We are so excited to feature Julia Tannenbaum on our blog and were lucky enough to interview her. We'll be sharing our interview with readers soon!

Has anyone else read Changing Ways by Julia Tannenbaum? Or have you read another A book written by a teen?  We'd love to hear your thoughts!

Friday, November 30, 2018

Painting Mercy Release! (Orla's Canvas Book 2)

"Taking as her canvas the Civil Rights era in Louisiana, Mary Donnarumma Sharnick tells the affecting story of Orla, a remarkable young heroine with the soul of an artist. The novel is both a gripping look into a historic moment in American culture and a poignant coming-of-age story readers won't forget." - Chantel Acevedo, author of The Distant Marvels

Narrated by eleven-year-old Orla Gwen Gleason, Orla's Canvas opens on Easter Sunday, in St. Suplice, Louisiana, a "misspelled town" north of New Orleans, and traces Orla's dawning realization that all is not as it seems in her personal life or in the life of her community. The death of St. Suplice's doyenne, Mrs. Bellefleur Dubois Castleberry, for whom Orla's mother keeps house, reveals Orla's true paternity, shatters her trust in her beloved mother, and exposes her to the harsh realities of class and race in the Civil Rights-era South. When the Klan learns of Mrs. Castleberry's collaboration with the local Negro minister and Archbishop Rummel to integrate the parochial school, violence fractures St. Suplice's vulnerable stability. The brutality Orla witnesses at summer's end awakens her to life's tenuous fragility. Like the South in which she lives, she suffers the turbulence of changing times. Smart, resilient, and fiercely determined to make sense of her pain, Orla paints chaos into beauty, documenting both horror and grace, discovering herself at last through her art. ~Amazon

"Painting Mercy is emotionally resonant and a beautifully drawn portrait of complex, all too human characters grappling with the very notions of family, love, and home." -- Tom Santopietro, author of Why To Kill a Mockingbird Matters .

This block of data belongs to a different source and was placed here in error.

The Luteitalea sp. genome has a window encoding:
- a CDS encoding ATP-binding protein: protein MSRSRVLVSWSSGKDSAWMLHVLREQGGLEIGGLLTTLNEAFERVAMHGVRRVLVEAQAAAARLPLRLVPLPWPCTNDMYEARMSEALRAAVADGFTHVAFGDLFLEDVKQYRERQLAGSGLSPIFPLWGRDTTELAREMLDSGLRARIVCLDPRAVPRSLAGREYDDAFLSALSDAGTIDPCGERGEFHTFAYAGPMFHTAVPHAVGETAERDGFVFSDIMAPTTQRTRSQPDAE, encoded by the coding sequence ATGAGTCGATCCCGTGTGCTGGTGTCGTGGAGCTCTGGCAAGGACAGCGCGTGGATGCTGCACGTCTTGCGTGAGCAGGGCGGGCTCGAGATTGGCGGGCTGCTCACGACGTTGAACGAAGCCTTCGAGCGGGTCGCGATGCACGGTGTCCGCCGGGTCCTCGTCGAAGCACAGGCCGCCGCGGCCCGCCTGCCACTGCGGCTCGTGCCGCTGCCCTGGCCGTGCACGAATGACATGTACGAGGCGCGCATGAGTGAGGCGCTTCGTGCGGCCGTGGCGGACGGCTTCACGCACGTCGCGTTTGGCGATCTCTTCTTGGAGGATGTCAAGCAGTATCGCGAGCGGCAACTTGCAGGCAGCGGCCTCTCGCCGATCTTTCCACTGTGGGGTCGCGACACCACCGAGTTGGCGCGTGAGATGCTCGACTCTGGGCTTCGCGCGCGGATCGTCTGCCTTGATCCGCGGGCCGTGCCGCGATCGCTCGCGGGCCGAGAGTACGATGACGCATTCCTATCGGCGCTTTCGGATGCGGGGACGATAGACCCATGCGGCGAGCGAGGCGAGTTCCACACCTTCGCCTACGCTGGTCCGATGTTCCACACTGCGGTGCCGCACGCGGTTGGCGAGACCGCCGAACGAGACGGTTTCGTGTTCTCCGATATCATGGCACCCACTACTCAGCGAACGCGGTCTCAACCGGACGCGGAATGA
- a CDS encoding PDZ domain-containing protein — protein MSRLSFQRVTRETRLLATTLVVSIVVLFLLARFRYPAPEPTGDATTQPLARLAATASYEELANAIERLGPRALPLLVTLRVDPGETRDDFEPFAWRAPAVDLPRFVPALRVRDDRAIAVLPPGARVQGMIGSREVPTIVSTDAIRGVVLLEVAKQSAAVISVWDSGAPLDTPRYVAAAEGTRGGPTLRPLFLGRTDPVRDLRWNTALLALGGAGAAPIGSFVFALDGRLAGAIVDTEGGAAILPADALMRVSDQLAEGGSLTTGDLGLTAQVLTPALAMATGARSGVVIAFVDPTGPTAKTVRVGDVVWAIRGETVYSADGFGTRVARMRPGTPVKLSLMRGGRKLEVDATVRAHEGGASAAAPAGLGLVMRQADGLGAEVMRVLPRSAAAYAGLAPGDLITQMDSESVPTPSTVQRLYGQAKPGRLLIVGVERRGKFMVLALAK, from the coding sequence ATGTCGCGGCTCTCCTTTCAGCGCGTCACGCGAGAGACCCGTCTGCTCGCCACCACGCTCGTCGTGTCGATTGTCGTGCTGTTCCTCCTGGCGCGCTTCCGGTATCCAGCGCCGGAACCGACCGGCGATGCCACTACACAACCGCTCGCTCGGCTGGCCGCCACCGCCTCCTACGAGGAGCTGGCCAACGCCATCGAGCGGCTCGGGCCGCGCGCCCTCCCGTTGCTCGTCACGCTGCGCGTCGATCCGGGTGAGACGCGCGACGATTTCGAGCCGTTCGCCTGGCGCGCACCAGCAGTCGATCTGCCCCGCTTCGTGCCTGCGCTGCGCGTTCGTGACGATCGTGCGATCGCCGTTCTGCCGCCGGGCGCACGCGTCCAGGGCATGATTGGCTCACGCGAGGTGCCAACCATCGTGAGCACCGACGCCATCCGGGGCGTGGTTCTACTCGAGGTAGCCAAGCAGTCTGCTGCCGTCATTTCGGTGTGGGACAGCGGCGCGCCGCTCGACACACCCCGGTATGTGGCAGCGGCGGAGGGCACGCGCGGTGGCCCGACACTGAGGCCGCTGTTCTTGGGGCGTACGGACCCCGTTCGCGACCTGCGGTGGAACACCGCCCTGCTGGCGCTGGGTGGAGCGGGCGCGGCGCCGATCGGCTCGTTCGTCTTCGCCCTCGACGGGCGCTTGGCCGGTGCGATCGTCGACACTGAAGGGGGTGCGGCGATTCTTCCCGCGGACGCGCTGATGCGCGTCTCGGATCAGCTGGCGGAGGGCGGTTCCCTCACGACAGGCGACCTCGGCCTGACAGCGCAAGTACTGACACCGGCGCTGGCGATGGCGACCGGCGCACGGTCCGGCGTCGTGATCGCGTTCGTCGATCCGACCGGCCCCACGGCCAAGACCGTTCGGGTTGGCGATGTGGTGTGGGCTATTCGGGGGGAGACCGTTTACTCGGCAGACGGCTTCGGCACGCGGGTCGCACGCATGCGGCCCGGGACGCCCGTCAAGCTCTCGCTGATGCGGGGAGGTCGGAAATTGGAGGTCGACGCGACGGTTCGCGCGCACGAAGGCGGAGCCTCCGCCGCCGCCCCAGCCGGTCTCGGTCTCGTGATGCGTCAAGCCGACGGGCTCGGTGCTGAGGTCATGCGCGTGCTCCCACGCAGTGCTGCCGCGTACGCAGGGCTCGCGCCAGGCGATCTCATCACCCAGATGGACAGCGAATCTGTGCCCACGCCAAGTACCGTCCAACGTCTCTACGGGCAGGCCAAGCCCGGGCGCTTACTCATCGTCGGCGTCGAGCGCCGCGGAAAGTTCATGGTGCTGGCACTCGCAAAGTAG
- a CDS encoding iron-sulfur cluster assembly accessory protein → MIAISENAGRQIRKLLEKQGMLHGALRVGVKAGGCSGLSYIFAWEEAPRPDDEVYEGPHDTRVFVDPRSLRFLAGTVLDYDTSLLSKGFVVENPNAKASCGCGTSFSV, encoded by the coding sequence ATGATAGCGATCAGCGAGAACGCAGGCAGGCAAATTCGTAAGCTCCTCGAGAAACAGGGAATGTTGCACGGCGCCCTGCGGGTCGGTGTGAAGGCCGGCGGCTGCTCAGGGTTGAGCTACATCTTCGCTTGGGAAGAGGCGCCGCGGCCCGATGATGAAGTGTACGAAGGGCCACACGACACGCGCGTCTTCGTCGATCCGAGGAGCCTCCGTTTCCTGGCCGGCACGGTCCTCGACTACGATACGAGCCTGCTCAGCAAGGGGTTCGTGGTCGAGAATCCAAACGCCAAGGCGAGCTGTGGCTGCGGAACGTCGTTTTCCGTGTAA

In Painting Mercy, the sequel to prize-winning Orla’s Canvas, Orla, now twenty-four, has been studying and painting in New York City. It is 1975. Saigon has fallen to the Communists, and Vietnamese refugees have been invited to settle in New Orleans by Archbishop Hannan, a former paratrooper and military chaplain in WW II. Orla’s childhood friend and forever confidant, Tad Charbonneau, is practicing immigration law in New Orleans, where he mitigates challenging adoption cases involving children, many of them bi-racial, recently airlifted from Saigon and in need of new families. On her way back home for Katie Cowles’ wedding and a summer painting in misspelled St. Suplice, Orla reconnects with Tad and contemplates her future. While she anticipates marriage and family with her undisputed soul mate, she discovers upsetting news about Tad’s sexuality and learns that her forty-three-year-old mother is pregnant. Adding to her troubling personal revelations, Orla becomes involved in the devastating costs of war for former GI and Katie’s brother Denny Cowles and Mercy Cleveland, a Vietnamese orphan who eventually becomes as essential to Orla as her art. Orla once again calls upon her art to make sense of loss and gain. Through her craft she reimagines how Love and Home might look, finally charting a future for herself she had not previously considered possible. ~Amazon

"Mary Sharnick reveals the true nature of an artist's heart, exposing the contrast of the human experience through the eyes of a young woman swept up in the scene." ~ Jess Haight, The Secret Files of Fairday Morrow

About the Author: Mary writes fiction and memoir. She mentors aspiring writers from middle-school to post-university levels, both on campuses and in private venues. Prize-winning ORLA'S CANVAS, Mary's first book with Penmore Press (2015), leads a quartet of novels in the ORLA PAINTS series. The second, PAINTING MERCY, was released by Penmore in September of 2018. Mary is presently researching for books three and four, THE CONTESSA'S EASEL and EN PLEIN AIR.  Mary's first two novels, THIRST and PLAGUED, both historicals set in the Venetian lagoon, were published by Fireship Press in 2012 and 2014, respectively. THIRST is being translated to the operatic stage by composer Gerard Chiusano and librettists Mary Chiusano and Bob Cutrofello. 
An avid Italophile, Mary enjoys researching on site in the country she considers her second home. Contact Mary at